(CBS4) - Two of Colorado's elected leaders are joining others in opposition to a plan for the lethal removal of some of a bison herd in Grand Canyon National Park. That includes Gov. Jared Polis, who on Tuesday released a statement suggesting that the National Park Service should allow some of the animals that are being allowed to be hunted to be brought to Colorado instead.
The bison herd is located on the North Rim of the Grand Canyon. There are more than 300 of the animals there, and a plan to cull the herd is scheduled to start up this week and continue through the end of October.
More than 45,000 people signed up for the opportunity to kill the animals and the Arizona Republic reported 3,306 of those people were from Colorado.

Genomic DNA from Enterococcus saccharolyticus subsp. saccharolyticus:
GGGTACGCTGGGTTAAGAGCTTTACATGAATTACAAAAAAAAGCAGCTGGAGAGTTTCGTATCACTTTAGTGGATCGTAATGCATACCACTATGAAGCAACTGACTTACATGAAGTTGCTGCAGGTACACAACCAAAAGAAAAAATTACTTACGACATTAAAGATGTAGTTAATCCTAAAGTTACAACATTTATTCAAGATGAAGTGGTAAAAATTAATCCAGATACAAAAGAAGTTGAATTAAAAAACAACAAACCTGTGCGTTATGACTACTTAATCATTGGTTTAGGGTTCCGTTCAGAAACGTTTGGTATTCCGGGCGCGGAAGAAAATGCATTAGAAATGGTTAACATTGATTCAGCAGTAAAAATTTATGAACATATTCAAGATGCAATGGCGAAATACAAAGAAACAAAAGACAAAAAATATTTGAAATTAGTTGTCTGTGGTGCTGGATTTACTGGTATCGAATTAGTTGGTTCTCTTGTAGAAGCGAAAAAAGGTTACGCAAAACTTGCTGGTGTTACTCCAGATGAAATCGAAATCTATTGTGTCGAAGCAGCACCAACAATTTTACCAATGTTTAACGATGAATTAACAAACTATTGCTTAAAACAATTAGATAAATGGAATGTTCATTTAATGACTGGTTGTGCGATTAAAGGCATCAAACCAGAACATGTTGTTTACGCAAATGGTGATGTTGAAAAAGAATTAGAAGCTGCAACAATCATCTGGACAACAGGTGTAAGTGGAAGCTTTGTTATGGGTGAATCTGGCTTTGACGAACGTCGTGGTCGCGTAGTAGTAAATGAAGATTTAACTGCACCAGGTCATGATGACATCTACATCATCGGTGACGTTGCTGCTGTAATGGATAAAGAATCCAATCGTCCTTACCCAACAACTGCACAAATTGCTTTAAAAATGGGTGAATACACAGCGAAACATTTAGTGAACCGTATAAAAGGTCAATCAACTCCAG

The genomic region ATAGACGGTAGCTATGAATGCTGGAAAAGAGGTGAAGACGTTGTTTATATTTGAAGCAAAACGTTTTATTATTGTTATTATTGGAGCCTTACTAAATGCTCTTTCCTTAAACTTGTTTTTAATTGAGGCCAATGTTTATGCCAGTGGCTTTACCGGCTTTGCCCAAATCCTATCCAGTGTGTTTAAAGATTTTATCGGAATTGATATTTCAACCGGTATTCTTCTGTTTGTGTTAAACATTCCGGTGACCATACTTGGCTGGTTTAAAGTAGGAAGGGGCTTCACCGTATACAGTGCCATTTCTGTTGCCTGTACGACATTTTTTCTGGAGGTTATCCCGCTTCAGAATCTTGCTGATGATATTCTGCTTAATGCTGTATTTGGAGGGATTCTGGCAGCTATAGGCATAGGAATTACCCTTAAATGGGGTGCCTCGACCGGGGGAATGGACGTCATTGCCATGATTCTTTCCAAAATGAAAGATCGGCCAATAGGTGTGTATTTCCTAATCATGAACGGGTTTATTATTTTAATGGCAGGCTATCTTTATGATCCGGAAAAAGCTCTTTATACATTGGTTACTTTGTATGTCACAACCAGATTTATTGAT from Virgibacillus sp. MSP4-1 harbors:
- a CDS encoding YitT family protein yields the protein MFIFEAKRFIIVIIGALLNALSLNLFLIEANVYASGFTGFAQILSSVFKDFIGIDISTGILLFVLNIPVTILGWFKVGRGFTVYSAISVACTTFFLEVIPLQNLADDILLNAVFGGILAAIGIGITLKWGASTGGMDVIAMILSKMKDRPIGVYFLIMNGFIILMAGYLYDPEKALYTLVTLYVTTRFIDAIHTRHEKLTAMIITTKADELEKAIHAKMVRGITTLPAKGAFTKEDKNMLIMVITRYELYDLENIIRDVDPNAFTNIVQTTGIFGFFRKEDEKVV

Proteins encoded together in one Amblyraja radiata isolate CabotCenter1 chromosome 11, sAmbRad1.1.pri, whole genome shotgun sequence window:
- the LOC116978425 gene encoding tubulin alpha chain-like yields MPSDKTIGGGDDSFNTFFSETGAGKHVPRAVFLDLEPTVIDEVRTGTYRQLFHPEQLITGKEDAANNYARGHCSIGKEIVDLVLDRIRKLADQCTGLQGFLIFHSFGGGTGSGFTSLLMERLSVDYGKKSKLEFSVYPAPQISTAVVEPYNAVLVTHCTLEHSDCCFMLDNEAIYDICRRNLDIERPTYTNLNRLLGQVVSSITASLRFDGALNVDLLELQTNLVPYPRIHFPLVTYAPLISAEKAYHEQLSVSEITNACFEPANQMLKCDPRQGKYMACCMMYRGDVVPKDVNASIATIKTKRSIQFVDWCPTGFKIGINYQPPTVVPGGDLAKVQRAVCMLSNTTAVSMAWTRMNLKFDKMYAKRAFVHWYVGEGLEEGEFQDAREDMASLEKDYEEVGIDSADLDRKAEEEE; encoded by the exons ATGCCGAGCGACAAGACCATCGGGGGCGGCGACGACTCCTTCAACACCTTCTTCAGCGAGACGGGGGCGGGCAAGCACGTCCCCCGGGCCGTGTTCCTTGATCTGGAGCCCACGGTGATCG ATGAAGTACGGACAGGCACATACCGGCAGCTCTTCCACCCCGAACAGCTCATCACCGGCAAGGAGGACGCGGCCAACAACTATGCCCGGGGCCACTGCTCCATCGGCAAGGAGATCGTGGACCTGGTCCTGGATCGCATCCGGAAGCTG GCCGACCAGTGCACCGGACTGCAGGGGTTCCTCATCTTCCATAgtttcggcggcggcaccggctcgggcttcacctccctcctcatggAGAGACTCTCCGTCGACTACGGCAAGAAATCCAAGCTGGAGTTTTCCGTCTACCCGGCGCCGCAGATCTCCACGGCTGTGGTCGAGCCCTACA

A total of only 12 people were chosen. Each one will have specific guidelines they'll be following as the hunt for the bison takes place, and each person will only be allowed one kill. They will also be required to pull the carcass out from the area where it was shot on foot, and there is not a guarantee that they will be able to keep the whole animal.
Last week, Colorado Congressman Joe Neguse, a Democrat who represents Colorado's 2nd Congressional District, sent a letter to Interior Secretary Deb Haaland announcing his objection to the planned kill of the animals, which is being done "to protect park resources from the impacts of the bison population," according to the NPS.
In his Tuesday announcement, Polis proposed 12 animals from the herd in Arizona could be brought to Colorado to the Southern Plains Land Trust in Bent County where they could "live and roam free."
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